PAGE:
Safe Harbour for Companies in the Twilight Zone
The Twilight Zone
If a company reaches the ‘twilight zone’, it’s no secret that the Company Director is going to be under an extreme amount of pressure. Many will have sleepless nights as they struggle to save their company, often going to great lengths and experiencing extreme amounts of stress as a result.
The Government’s Innovation Agenda has proposed changes to company law in an effort to encourage directors to seek specialist assistance, allowing them to make an informed decision as to whether their company can be saved, or whether it should be placed in voluntary administration.
Specialist advisers are not accountants or liquidators
Bringing a wealth of experience to companies in crisis, a specialist adviser helps directors look for ways to turnaround or restructure their business. They focus on the key (and often urgent) issues and offer an independent and objective view of the company’s current situation. A specialist adviser gives a fresh perspective and can help the director explore options analytically that may not have been considered.
A safe harbour defence can help directors
If a company director has used the services of a specialist adviser to develop and implement a reasonable plan, the ‘safe harbour defence’ is designed to protect directors from breaches of the insolvent trading or directors’ duties provisions of the Corporations Act. This defence is governed by multiple safe harbour rules that must be followed by company directors.
A typical safe harbour plan can last up to 2 years and generally consists of:
• A quick analysis to establish scope (c. 1 week)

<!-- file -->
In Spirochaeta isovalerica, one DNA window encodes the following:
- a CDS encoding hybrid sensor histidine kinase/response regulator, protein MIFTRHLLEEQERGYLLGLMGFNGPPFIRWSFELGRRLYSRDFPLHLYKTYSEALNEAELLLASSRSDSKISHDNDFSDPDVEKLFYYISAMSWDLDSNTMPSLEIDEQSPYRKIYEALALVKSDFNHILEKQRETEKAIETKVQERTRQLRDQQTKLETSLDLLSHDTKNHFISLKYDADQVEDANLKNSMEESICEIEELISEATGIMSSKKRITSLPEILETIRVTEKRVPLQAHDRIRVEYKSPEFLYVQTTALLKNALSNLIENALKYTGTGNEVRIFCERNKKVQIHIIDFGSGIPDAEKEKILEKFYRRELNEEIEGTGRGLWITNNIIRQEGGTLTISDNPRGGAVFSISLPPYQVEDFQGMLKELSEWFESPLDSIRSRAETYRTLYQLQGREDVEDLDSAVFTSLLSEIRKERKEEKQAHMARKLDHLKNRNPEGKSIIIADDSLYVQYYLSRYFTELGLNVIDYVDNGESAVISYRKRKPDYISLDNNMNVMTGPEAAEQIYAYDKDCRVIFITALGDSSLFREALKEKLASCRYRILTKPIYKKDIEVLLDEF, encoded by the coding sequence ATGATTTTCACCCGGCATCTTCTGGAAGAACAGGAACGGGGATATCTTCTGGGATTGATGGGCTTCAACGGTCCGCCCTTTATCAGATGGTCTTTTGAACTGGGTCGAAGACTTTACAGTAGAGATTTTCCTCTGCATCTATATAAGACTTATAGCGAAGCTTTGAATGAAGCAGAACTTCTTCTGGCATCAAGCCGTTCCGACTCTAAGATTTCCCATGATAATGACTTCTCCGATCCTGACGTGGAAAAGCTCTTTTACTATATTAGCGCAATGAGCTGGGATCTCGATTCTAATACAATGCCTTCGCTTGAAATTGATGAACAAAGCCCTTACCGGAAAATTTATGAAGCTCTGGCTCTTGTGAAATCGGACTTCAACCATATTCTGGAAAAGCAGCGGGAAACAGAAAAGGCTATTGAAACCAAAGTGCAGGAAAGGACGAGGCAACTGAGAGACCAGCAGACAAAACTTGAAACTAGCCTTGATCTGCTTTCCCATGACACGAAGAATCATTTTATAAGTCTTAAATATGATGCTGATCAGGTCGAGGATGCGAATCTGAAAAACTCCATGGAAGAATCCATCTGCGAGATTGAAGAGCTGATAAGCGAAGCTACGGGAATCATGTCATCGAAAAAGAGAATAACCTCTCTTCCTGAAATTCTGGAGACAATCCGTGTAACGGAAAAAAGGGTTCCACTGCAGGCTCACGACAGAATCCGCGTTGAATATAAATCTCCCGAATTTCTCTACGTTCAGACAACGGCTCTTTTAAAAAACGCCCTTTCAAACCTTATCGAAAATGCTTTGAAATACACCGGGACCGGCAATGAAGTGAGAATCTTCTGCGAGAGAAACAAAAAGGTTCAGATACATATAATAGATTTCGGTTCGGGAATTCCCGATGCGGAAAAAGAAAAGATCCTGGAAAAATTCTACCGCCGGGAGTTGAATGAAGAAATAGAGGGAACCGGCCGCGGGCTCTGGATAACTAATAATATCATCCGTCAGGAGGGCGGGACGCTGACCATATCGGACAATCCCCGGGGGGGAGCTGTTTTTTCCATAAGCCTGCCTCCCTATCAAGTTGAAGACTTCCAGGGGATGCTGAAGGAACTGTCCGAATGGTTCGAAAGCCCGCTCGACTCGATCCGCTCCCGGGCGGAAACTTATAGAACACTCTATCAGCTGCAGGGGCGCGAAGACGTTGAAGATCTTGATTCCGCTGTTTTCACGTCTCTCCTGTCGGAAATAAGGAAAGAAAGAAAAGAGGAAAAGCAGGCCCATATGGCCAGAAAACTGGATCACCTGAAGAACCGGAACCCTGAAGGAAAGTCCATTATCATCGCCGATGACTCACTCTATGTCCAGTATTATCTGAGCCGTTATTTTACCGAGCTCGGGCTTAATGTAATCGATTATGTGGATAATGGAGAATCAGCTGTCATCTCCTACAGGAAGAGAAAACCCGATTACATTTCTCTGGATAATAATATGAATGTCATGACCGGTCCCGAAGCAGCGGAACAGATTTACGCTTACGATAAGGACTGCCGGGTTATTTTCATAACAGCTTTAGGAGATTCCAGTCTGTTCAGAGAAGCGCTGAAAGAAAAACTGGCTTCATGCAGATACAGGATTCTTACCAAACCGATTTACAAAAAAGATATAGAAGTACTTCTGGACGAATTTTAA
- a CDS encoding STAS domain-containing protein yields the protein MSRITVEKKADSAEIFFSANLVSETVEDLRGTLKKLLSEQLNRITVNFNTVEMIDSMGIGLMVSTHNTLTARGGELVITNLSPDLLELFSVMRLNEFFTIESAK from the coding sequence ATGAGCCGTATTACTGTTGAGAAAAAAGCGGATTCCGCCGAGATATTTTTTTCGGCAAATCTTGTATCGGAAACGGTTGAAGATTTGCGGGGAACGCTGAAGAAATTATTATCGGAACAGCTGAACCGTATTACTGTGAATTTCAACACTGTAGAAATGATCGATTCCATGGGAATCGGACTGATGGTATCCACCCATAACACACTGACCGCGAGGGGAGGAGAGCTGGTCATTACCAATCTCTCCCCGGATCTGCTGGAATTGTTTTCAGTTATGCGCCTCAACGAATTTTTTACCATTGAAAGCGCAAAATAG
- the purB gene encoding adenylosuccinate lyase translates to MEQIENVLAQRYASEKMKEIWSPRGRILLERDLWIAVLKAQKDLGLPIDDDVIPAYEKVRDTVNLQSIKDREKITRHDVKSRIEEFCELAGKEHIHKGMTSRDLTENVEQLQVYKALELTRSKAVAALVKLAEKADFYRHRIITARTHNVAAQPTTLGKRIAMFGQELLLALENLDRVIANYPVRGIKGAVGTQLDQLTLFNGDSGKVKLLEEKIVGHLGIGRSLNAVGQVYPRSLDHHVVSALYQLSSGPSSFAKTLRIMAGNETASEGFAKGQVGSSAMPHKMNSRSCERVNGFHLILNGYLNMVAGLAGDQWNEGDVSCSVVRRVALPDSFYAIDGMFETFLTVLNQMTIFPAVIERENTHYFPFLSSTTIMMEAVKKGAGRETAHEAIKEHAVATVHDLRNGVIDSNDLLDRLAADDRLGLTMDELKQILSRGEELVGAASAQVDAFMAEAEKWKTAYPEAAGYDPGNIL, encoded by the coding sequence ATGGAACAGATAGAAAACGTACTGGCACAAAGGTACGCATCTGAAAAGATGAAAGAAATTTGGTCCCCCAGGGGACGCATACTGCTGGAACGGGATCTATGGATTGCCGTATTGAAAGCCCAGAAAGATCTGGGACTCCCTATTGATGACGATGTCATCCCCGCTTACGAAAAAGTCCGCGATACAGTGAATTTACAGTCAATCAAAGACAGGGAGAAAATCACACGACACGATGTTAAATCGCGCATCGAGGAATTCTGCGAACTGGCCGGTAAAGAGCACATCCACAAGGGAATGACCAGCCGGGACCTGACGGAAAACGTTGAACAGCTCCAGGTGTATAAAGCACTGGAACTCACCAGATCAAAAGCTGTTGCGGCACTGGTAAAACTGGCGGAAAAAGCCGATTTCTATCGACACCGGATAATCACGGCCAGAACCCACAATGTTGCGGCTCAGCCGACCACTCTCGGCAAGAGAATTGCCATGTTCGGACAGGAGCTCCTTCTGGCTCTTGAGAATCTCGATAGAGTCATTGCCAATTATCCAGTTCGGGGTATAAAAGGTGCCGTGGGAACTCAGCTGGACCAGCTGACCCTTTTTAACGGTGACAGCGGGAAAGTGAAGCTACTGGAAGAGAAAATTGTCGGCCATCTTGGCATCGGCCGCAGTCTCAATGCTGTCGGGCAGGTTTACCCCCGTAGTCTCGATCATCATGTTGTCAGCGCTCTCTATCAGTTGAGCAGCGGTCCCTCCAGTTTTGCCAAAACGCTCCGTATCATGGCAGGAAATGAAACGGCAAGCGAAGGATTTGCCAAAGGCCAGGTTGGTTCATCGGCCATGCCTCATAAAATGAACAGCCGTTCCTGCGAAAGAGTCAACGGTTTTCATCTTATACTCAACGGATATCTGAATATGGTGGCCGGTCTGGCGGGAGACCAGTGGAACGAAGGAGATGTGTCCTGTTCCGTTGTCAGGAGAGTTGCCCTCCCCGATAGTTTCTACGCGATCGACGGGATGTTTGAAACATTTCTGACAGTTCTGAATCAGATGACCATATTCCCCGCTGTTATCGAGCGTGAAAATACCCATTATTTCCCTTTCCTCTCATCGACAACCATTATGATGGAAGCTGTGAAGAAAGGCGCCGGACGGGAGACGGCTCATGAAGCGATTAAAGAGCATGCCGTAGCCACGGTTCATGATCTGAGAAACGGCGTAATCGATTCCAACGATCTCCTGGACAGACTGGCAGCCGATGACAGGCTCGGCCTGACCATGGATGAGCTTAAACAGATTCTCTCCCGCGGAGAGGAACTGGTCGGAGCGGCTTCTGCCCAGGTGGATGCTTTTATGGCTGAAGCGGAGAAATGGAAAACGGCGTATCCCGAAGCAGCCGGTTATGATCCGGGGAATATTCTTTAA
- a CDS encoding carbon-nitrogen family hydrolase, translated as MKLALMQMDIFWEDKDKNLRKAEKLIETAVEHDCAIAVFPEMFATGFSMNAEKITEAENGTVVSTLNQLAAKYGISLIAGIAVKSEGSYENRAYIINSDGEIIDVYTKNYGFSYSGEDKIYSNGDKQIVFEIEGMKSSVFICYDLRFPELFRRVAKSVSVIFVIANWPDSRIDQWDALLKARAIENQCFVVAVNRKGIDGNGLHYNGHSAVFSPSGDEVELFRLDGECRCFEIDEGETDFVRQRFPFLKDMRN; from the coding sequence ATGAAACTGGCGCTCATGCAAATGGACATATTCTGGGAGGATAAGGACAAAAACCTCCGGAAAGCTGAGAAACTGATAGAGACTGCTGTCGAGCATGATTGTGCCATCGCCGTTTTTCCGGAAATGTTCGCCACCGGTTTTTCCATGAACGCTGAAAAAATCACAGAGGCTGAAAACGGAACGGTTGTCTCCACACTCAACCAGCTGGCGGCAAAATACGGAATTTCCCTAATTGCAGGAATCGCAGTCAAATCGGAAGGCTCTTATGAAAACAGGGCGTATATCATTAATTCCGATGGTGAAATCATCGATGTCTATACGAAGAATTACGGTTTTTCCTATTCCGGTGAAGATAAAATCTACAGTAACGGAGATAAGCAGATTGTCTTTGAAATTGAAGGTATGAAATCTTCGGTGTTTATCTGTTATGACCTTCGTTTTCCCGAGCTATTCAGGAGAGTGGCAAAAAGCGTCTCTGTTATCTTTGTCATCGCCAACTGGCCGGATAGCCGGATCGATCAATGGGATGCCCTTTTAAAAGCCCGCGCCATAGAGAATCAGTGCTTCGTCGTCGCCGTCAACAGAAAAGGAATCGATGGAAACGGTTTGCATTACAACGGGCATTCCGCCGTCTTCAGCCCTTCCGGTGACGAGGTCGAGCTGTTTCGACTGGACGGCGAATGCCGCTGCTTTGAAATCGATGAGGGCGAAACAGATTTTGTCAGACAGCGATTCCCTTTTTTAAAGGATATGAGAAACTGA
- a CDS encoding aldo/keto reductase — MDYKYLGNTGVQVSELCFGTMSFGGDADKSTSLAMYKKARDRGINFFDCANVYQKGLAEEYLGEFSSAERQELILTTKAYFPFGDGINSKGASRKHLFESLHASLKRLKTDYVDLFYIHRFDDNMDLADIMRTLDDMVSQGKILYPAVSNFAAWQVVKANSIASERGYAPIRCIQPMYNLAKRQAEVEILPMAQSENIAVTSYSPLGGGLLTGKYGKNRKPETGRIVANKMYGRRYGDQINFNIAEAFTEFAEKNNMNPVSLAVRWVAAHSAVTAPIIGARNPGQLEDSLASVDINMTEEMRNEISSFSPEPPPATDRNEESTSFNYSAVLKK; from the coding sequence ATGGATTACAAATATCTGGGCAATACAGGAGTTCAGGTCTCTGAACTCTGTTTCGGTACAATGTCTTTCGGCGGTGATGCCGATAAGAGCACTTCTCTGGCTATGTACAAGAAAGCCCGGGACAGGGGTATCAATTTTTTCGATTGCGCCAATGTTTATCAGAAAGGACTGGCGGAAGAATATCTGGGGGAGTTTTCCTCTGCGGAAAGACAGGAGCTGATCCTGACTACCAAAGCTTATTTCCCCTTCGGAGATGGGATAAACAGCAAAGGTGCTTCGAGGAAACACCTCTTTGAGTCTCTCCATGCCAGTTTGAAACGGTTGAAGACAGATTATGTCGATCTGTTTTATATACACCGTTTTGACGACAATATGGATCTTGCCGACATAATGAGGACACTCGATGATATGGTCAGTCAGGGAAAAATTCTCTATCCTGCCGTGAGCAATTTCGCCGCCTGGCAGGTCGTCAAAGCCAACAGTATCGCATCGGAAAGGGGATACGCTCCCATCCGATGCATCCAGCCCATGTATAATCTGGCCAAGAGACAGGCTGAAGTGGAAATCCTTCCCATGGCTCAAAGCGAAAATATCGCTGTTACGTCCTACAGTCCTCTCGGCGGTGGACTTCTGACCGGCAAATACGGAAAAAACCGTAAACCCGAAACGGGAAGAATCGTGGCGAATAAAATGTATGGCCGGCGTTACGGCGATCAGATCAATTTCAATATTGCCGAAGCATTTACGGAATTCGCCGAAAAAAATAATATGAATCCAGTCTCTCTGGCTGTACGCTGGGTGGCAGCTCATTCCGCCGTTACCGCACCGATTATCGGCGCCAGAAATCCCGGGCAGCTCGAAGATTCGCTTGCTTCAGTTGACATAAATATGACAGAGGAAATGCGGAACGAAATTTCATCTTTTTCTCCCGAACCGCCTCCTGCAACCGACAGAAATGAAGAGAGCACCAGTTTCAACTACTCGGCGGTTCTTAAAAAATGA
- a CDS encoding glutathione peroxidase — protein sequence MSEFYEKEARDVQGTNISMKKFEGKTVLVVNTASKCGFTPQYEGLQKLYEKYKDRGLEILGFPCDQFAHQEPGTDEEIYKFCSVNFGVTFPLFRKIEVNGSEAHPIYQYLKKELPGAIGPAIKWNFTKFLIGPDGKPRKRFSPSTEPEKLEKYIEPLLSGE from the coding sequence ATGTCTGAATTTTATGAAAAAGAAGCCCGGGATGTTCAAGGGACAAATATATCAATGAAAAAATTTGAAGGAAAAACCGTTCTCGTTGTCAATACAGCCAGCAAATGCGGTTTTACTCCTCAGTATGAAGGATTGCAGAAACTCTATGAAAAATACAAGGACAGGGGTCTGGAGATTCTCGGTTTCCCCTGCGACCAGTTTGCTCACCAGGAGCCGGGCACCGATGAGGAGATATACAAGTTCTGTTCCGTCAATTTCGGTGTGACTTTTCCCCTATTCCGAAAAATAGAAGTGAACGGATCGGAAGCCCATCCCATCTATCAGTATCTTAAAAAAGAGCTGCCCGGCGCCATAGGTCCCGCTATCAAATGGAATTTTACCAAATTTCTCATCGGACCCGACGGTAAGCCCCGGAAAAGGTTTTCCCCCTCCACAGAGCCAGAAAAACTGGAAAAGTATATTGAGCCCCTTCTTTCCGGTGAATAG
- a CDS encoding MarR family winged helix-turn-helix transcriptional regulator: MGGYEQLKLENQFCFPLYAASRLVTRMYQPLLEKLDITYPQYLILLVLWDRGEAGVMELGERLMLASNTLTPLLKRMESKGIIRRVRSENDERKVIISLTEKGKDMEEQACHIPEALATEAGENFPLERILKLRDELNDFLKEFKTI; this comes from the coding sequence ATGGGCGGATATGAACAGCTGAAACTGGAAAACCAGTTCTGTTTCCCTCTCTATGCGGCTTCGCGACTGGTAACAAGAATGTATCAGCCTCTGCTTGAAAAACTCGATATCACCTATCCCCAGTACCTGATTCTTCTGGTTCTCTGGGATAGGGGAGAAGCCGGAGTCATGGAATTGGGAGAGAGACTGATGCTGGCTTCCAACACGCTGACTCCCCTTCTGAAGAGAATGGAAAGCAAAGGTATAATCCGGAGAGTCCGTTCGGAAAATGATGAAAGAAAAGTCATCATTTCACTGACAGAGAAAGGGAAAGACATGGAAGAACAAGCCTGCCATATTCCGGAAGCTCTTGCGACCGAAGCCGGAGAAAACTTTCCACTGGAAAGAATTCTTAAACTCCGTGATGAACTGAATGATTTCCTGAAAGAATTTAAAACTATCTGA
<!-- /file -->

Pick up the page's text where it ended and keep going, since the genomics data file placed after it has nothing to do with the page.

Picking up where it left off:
• A stabilisation phase where cash flow is stabilised and a turnaround plan is developed (30-90 days)
• The implementation phase, which may also involve restructuring the balance sheet or raising capital (up to 18 months)
A plan should be clearly laid out and include both reasonable assumptions and regular reviews. If the plan is unsuccessful and a liquidator or a voluntary administrator is appointed, they should be able to clearly see if the plan was followed and whether it contained reasonable expectations.
As an example, if the plan relied on an assumption that iron ore prices would immediately hit $200 and stay there for the duration of the plan, then the plan wasn’t reasonable, and the directors will be less able to rely on the safe harbour defence.
The key feature of all successful turnarounds is that somewhere in the chaos, is a viable business.
Vantage Performance supports structural changes to the Corporations Act that provide more options to company directors that find themselves in the twilight zone.
It is important to note that these changes to the Corporations Act have NOT been introduced yet. They do not currently provide the protection outlined above. However, prudent directors should seek specialist assistance at the first sign of trouble, rather than waiting until it’s too late.
For an update have a read of our latest post on Safe Harbour here.